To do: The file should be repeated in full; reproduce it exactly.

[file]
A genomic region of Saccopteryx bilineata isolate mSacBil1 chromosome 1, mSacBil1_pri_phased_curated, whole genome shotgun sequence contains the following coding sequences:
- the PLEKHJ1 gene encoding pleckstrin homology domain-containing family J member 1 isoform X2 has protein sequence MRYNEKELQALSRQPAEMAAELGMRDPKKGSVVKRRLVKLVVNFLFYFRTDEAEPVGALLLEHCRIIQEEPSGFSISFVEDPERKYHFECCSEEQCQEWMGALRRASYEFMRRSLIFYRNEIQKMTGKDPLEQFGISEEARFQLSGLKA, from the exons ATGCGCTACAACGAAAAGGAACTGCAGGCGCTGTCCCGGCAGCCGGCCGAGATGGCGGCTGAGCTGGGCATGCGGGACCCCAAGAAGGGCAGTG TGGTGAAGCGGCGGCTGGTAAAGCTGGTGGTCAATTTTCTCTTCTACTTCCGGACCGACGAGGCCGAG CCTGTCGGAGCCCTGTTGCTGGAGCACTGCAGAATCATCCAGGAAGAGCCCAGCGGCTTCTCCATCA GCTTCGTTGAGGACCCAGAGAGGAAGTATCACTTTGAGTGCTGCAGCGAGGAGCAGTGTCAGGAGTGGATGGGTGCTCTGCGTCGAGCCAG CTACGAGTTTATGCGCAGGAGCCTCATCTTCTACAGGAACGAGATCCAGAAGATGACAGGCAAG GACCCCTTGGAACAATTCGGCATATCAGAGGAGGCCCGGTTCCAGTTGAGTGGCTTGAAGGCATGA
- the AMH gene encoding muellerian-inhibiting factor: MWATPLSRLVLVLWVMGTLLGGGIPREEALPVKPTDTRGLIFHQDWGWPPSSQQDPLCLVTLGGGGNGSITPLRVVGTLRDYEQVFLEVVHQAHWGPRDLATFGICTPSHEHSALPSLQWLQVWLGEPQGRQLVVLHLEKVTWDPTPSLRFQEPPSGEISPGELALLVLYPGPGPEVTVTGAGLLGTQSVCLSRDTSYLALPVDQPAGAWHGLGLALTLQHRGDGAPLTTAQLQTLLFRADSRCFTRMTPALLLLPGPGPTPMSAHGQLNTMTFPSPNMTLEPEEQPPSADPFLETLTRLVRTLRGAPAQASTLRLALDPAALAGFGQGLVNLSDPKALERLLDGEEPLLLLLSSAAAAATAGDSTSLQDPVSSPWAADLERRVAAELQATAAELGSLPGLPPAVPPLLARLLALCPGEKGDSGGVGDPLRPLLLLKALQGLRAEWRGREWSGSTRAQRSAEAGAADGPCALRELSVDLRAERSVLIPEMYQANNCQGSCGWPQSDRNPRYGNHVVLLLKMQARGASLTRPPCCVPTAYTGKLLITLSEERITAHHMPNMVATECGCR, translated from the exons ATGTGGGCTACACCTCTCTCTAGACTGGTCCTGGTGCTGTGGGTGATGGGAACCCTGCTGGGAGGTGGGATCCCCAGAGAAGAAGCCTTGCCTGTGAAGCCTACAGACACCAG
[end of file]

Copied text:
A genomic region of Saccopteryx bilineata isolate mSacBil1 chromosome 1, mSacBil1_pri_phased_curated, whole genome shotgun sequence contains the following coding sequences:
- the PLEKHJ1 gene encoding pleckstrin homology domain-containing family J member 1 isoform X2 has protein sequence MRYNEKELQALSRQPAEMAAELGMRDPKKGSVVKRRLVKLVVNFLFYFRTDEAEPVGALLLEHCRIIQEEPSGFSISFVEDPERKYHFECCSEEQCQEWMGALRRASYEFMRRSLIFYRNEIQKMTGKDPLEQFGISEEARFQLSGLKA, from the exons ATGCGCTACAACGAAAAGGAACTGCAGGCGCTGTCCCGGCAGCCGGCCGAGATGGCGGCTGAGCTGGGCATGCGGGACCCCAAGAAGGGCAGTG TGGTGAAGCGGCGGCTGGTAAAGCTGGTGGTCAATTTTCTCTTCTACTTCCGGACCGACGAGGCCGAG CCTGTCGGAGCCCTGTTGCTGGAGCACTGCAGAATCATCCAGGAAGAGCCCAGCGGCTTCTCCATCA GCTTCGTTGAGGACCCAGAGAGGAAGTATCACTTTGAGTGCTGCAGCGAGGAGCAGTGTCAGGAGTGGATGGGTGCTCTGCGTCGAGCCAG CTACGAGTTTATGCGCAGGAGCCTCATCTTCTACAGGAACGAGATCCAGAAGATGACAGGCAAG GACCCCTTGGAACAATTCGGCATATCAGAGGAGGCCCGGTTCCAGTTGAGTGGCTTGAAGGCATGA
- the AMH gene encoding muellerian-inhibiting factor: MWATPLSRLVLVLWVMGTLLGGGIPREEALPVKPTDTRGLIFHQDWGWPPSSQQDPLCLVTLGGGGNGSITPLRVVGTLRDYEQVFLEVVHQAHWGPRDLATFGICTPSHEHSALPSLQWLQVWLGEPQGRQLVVLHLEKVTWDPTPSLRFQEPPSGEISPGELALLVLYPGPGPEVTVTGAGLLGTQSVCLSRDTSYLALPVDQPAGAWHGLGLALTLQHRGDGAPLTTAQLQTLLFRADSRCFTRMTPALLLLPGPGPTPMSAHGQLNTMTFPSPNMTLEPEEQPPSADPFLETLTRLVRTLRGAPAQASTLRLALDPAALAGFGQGLVNLSDPKALERLLDGEEPLLLLLSSAAAAATAGDSTSLQDPVSSPWAADLERRVAAELQATAAELGSLPGLPPAVPPLLARLLALCPGEKGDSGGVGDPLRPLLLLKALQGLRAEWRGREWSGSTRAQRSAEAGAADGPCALRELSVDLRAERSVLIPEMYQANNCQGSCGWPQSDRNPRYGNHVVLLLKMQARGASLTRPPCCVPTAYTGKLLITLSEERITAHHMPNMVATECGCR, translated from the exons ATGTGGGCTACACCTCTCTCTAGACTGGTCCTGGTGCTGTGGGTGATGGGAACCCTGCTGGGAGGTGGGATCCCCAGAGAAGAAGCCTTGCCTGTGAAGCCTACAGACACCAG